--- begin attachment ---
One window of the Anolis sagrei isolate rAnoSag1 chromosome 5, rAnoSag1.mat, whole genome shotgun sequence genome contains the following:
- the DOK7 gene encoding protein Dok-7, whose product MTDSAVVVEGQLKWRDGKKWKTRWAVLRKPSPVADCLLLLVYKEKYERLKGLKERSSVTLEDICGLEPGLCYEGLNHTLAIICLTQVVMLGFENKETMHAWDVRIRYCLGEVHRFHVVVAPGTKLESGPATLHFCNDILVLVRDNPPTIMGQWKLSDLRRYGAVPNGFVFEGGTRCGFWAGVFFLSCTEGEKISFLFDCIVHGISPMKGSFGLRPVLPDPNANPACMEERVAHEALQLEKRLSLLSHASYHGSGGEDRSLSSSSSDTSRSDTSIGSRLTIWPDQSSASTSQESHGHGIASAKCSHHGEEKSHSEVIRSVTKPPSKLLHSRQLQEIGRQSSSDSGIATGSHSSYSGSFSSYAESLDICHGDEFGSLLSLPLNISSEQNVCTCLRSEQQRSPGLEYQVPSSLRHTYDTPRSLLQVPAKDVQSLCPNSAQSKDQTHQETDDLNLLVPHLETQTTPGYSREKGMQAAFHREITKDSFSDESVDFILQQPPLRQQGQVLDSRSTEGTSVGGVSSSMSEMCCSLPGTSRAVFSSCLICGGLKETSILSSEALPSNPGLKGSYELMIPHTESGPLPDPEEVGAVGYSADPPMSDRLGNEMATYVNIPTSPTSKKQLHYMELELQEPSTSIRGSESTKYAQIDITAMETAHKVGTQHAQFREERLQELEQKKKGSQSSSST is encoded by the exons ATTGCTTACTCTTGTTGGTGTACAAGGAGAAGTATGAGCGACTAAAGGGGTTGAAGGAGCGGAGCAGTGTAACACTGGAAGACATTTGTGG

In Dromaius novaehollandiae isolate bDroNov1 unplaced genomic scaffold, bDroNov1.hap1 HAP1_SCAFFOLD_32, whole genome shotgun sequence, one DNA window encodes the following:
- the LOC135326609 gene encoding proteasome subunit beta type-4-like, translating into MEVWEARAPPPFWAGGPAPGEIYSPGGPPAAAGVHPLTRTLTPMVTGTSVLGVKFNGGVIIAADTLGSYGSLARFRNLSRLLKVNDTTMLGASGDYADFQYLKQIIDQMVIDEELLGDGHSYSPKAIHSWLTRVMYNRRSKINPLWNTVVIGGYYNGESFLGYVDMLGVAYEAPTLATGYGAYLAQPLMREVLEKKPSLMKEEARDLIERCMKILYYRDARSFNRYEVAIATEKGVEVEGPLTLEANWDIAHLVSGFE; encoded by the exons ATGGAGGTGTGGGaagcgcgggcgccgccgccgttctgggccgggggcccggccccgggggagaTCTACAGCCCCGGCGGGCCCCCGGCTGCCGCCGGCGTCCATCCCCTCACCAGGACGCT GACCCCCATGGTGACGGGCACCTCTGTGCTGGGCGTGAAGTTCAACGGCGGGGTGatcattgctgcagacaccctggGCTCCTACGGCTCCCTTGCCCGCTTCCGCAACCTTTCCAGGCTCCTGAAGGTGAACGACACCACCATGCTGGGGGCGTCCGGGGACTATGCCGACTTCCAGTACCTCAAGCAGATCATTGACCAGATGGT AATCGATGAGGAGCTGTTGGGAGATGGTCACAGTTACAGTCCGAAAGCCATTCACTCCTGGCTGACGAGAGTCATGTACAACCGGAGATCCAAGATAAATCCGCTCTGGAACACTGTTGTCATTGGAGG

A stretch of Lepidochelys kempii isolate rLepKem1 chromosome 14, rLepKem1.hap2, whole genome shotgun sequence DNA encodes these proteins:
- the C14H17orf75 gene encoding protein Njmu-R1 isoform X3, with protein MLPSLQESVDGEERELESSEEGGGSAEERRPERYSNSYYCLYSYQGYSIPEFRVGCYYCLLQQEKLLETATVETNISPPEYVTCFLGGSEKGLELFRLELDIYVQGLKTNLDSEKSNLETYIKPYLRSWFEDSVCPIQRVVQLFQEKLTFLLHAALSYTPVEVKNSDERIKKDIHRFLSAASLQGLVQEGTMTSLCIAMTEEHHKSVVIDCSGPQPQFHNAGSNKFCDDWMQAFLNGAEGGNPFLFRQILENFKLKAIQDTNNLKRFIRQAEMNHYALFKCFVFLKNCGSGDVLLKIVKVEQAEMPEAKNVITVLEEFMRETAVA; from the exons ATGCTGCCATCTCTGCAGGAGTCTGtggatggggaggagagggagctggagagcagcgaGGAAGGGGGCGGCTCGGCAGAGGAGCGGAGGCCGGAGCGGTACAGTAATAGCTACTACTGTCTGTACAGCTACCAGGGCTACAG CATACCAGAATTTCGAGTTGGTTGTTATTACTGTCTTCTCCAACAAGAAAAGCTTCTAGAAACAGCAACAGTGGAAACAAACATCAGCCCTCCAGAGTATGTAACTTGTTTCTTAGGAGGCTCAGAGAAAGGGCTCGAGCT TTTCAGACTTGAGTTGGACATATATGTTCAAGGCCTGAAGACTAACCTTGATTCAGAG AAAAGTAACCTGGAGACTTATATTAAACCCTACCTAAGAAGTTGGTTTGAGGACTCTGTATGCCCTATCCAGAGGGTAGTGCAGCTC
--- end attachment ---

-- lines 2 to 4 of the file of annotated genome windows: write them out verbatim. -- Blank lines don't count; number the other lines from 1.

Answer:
- the DOK7 gene encoding protein Dok-7, whose product MTDSAVVVEGQLKWRDGKKWKTRWAVLRKPSPVADCLLLLVYKEKYERLKGLKERSSVTLEDICGLEPGLCYEGLNHTLAIICLTQVVMLGFENKETMHAWDVRIRYCLGEVHRFHVVVAPGTKLESGPATLHFCNDILVLVRDNPPTIMGQWKLSDLRRYGAVPNGFVFEGGTRCGFWAGVFFLSCTEGEKISFLFDCIVHGISPMKGSFGLRPVLPDPNANPACMEERVAHEALQLEKRLSLLSHASYHGSGGEDRSLSSSSSDTSRSDTSIGSRLTIWPDQSSASTSQESHGHGIASAKCSHHGEEKSHSEVIRSVTKPPSKLLHSRQLQEIGRQSSSDSGIATGSHSSYSGSFSSYAESLDICHGDEFGSLLSLPLNISSEQNVCTCLRSEQQRSPGLEYQVPSSLRHTYDTPRSLLQVPAKDVQSLCPNSAQSKDQTHQETDDLNLLVPHLETQTTPGYSREKGMQAAFHREITKDSFSDESVDFILQQPPLRQQGQVLDSRSTEGTSVGGVSSSMSEMCCSLPGTSRAVFSSCLICGGLKETSILSSEALPSNPGLKGSYELMIPHTESGPLPDPEEVGAVGYSADPPMSDRLGNEMATYVNIPTSPTSKKQLHYMELELQEPSTSIRGSESTKYAQIDITAMETAHKVGTQHAQFREERLQELEQKKKGSQSSSST is encoded by the exons ATTGCTTACTCTTGTTGGTGTACAAGGAGAAGTATGAGCGACTAAAGGGGTTGAAGGAGCGGAGCAGTGTAACACTGGAAGACATTTGTGG

In Dromaius novaehollandiae isolate bDroNov1 unplaced genomic scaffold, bDroNov1.hap1 HAP1_SCAFFOLD_32, whole genome shotgun sequence, one DNA window encodes the following:
- the LOC135326609 gene encoding proteasome subunit beta type-4-like, translating into MEVWEARAPPPFWAGGPAPGEIYSPGGPPAAAGVHPLTRTLTPMVTGTSVLGVKFNGGVIIAADTLGSYGSLARFRNLSRLLKVNDTTMLGASGDYADFQYLKQIIDQMVIDEELLGDGHSYSPKAIHSWLTRVMYNRRSKINPLWNTVVIGGYYNGESFLGYVDMLGVAYEAPTLATGYGAYLAQPLMREVLEKKPSLMKEEARDLIERCMKILYYRDARSFNRYEVAIATEKGVEVEGPLTLEANWDIAHLVSGFE; encoded by the exons ATGGAGGTGTGGGaagcgcgggcgccgccgccgttctgggccgggggcccggccccgggggagaTCTACAGCCCCGGCGGGCCCCCGGCTGCCGCCGGCGTCCATCCCCTCACCAGGACGCT GACCCCCATGGTGACGGGCACCTCTGTGCTGGGCGTGAAGTTCAACGGCGGGGTGatcattgctgcagacaccctggGCTCCTACGGCTCCCTTGCCCGCTTCCGCAACCTTTCCAGGCTCCTGAAGGTGAACGACACCACCATGCTGGGGGCGTCCGGGGACTATGCCGACTTCCAGTACCTCAAGCAGATCATTGACCAGATGGT AATCGATGAGGAGCTGTTGGGAGATGGTCACAGTTACAGTCCGAAAGCCATTCACTCCTGGCTGACGAGAGTCATGTACAACCGGAGATCCAAGATAAATCCGCTCTGGAACACTGTTGTCATTGGAGG